Present-day Rites and Rituals:
Many Neo-Pagans today celebrate, worship, honor, and pay tribute to “The Morrigan”. This can be found in many different Pagan traditions such as Druidism, Wicca, Witchcraft, and Celtic Shamanism. Sometimes she’s included in ceremonies with other Deities, while others actually set up permanent shrines in her honor. These shrines sometimes have items sacred to her such as a bowl of brine and blood, raven or crow feathers, red cloth, menstrual blood, and anything else that represents life and death, fertility and war, the crow, or mythology associated with her. Some modern-day Morrigan cults suggest that the rites be kept sweet and simple, to encompass her mythos, and add in elements of her symbology. They say when you fee her presence to offer her something of value to you such as your blood, hair, or favorite beverage. She is infamous attendee of initiations regardless of being a birth, a death, transformation, or a commitment. Some ritualists call the Morrigan down into their cauldrons in order to gain her prophecy or wisdom there.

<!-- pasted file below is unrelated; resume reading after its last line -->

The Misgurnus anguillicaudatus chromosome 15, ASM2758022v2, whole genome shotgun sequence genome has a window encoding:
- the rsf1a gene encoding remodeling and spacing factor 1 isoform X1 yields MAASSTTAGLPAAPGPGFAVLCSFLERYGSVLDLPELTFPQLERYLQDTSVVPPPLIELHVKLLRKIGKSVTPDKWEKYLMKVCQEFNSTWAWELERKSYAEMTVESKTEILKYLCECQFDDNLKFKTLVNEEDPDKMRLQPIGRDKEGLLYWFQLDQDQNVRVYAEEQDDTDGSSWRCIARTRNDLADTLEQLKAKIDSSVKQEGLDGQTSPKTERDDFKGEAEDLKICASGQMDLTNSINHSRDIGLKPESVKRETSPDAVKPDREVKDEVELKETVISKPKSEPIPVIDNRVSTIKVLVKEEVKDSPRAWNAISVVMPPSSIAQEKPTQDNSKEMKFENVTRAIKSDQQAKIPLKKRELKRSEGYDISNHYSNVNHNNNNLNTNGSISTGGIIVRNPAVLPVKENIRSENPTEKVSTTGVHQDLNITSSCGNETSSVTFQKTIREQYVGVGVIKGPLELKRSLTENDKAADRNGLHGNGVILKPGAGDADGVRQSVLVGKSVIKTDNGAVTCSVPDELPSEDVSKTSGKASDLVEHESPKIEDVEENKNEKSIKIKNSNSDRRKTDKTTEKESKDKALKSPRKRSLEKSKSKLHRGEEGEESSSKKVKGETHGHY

Bibliography / Recommended Reading / References:
- Bradley, Marion Zimmer “The Mists of Avalon”.
- Coru Cathubodua undated “The Morrigan”. Website referenced on 12/28/13 at http://www.corupriesthood.com/the-morrigan/.
- Davidson, H.R. Ellis 1988 “Myths and Symbols in Pagan Europe”. Syracuse University Press: New York.
- Dee, Danielle undated “Encyclopedia Mythica: Morrigan”.
- Denosky, J. 2005 “The Morrigan, the Celtic Goddess of Death “. Website referenced on 12/28/13 at http://www.faerie-world.org/tales/deathgoddess.html.
- Graves, Robert “The White Goddess”.
- Johnson, Honor undated Druidry.org: “Morrigan”. Website referenced 12/28/13 at http://www.druidry.org/library/gods-goddesses/morrigan.
- Joyce, James “Finnegan’s Wake”.
- King, John “The Celtic Druid’s Year”.
- Matthews, Caitlin & John “The Arthurian Book of Days”.
- Ní Dhighe, Danielle 1997 Mythical Ireland:”The Morrigan”. Website referenced 12/28/13 at http://www.mythicalireland.com/mythology/tuathade/morrigan.html.
- Rees, Alwyn and Brinley 1994 “Celtic Heritage”. Thames & Hudson: New York.
- Ross, Anne 1967 “Pagan Celtic Britain”. Rutledge and Kegan Paul: London.
- SHee Eire undated Magic and Mythology: The Morrigan. Website referenced 12/28/13 at http://www.shee-eire.com/Magic%26Mythology/Gods&Goddess/Celtic/Goddess/Morrigan/Factsheet1.htm.
- Wikipedia: The Free Encyclopedia unknown date “The Morrigan”. Website referenced 12/28/13 at http://en.wikipedia.org/wiki/The_Morr%C3%ADgan.